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DURHAM, N.C., May 24, 2023 /PRNewswire/ — Prenatal exposure to tobacco, alcohol, and illegal drugs may increase a child’s risk of displaying certain problem behaviors in later childhood, according to new research funded by the Environmental influences on Child Health Outcomes Program (ECHO) at the National Institutes of Health.

Children ages 6 to 11 who were exposed to alcohol and tobacco before birth were more likely to display rule-breaking or aggressive behaviors, while children exposed to illegal drugs, such as cocaine, methamphetamine, or heroin, before birth were more likely to have higher rates of anxiety, depression, or withdrawn behaviors, according to findings published in the Journal of Pediatrics. However, ECHO researchers pointed out that not all children exposed to substances had behavioral problems.

“Our work shows that we may be able to identify children with certain behavioral challenges based on their mothers’ prenatal substance use profiles,” said Sarah Maylott, PhD of Duke University. “With further research, clinicians and researchers could use these results to identify and support children at higher risk for behavior problems.”

About 2,000 women from 10 ECHO cohorts across the country participated in the study from 2000-2020. The research team divided the women into two groups based on the types of substances used during pregnancy and then compared the behavior of both groups’ children.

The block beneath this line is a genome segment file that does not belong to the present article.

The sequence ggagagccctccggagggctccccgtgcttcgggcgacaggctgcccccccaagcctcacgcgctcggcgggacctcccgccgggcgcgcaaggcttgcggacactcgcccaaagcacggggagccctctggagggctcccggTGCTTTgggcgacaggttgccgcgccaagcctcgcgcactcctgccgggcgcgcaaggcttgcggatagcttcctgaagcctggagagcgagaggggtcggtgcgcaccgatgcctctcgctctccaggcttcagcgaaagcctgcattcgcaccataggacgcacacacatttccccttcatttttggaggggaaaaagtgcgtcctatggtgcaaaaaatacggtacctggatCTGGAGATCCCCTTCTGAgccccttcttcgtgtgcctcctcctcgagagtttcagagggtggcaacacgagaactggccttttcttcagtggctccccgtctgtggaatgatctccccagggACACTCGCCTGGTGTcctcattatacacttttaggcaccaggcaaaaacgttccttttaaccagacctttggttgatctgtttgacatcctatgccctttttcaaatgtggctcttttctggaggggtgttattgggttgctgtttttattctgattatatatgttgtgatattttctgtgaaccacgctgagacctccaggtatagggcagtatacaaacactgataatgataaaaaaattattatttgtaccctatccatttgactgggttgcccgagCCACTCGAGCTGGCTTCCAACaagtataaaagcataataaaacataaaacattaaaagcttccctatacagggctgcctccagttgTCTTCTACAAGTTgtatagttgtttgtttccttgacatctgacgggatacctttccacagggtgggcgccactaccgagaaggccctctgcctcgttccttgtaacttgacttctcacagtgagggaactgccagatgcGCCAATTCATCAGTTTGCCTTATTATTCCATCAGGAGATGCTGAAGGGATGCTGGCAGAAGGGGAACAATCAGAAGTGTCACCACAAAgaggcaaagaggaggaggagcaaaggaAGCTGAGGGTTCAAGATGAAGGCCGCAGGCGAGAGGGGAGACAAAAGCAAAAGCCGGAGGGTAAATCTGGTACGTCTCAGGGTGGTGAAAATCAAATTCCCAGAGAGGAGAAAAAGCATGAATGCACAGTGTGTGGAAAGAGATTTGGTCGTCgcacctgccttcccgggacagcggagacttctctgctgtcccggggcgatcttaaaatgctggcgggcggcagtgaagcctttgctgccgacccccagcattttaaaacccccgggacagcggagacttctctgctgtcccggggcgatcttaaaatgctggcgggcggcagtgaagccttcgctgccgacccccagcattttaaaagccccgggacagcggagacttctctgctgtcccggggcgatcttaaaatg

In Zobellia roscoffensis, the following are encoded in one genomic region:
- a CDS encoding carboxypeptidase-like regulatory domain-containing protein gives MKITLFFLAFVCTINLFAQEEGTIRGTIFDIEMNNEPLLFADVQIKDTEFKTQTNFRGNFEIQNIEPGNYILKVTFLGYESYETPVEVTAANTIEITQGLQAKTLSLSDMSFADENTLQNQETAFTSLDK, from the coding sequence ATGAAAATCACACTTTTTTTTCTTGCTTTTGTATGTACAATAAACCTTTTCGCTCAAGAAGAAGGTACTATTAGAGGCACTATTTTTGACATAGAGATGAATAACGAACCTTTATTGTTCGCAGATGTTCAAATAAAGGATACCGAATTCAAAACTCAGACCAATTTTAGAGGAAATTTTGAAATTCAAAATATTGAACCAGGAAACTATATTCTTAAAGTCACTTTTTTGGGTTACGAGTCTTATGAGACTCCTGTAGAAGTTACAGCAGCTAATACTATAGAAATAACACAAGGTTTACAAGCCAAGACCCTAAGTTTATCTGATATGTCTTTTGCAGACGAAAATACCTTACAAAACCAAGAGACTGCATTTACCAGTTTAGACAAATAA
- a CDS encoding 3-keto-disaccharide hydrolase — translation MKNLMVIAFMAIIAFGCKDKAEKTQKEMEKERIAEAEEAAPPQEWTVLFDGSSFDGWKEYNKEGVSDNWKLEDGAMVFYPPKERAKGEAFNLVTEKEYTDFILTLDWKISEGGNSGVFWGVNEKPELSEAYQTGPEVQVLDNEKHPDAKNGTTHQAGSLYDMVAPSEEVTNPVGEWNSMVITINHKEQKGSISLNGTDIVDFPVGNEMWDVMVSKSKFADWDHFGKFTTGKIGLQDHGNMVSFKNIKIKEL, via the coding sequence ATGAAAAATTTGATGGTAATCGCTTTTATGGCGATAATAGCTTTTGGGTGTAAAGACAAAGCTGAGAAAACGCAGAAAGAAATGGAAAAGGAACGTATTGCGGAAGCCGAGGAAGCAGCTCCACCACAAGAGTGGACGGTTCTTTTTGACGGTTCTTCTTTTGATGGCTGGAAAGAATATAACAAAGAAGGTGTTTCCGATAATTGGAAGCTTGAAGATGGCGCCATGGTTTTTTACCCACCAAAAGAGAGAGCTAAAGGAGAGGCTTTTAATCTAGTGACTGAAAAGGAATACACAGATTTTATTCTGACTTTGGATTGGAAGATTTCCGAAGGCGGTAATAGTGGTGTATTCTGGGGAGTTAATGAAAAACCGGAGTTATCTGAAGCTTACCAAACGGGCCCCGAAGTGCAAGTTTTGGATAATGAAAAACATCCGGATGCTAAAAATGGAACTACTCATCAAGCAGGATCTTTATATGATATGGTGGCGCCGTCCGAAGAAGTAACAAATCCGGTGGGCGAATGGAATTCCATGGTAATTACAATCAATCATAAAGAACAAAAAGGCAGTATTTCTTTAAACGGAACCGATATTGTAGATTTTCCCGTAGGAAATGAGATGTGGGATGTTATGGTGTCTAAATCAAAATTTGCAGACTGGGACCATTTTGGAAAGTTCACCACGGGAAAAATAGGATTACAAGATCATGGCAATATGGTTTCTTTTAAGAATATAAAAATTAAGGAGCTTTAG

Future large-scale studies can look at how the quantity and timing of substance use during pregnancy affect children’s risk for behavioral problems and how the home environment may contribute to that risk. Researchers can also explore what factors lead to resilient outcomes for children with prenatal substance exposure.

Dr. Maylott led this collaborative research published in the Journal of Pediatrics.

About ECHO: ECHO is a nationwide research program supported by the NIH. Launched in 2016, ECHO aims to enhance the health of children for generations to come. ECHO investigators study the effects of a broad range of early environmental influences on child health and development. For more information, visit

About the NIH: NIH, the nation’s medical research agency, includes 27 Institutes and Centers and is a component of the U.S. Department of Health and Human Services. NIH is the primary federal agency conducting and supporting basic, clinical, and translational medical research, and is investigating the causes, treatments, and cures for both common and rare diseases. For more information, visit

SOURCE NIH Environmental influences on Child Health Outcomes (ECHO) Program

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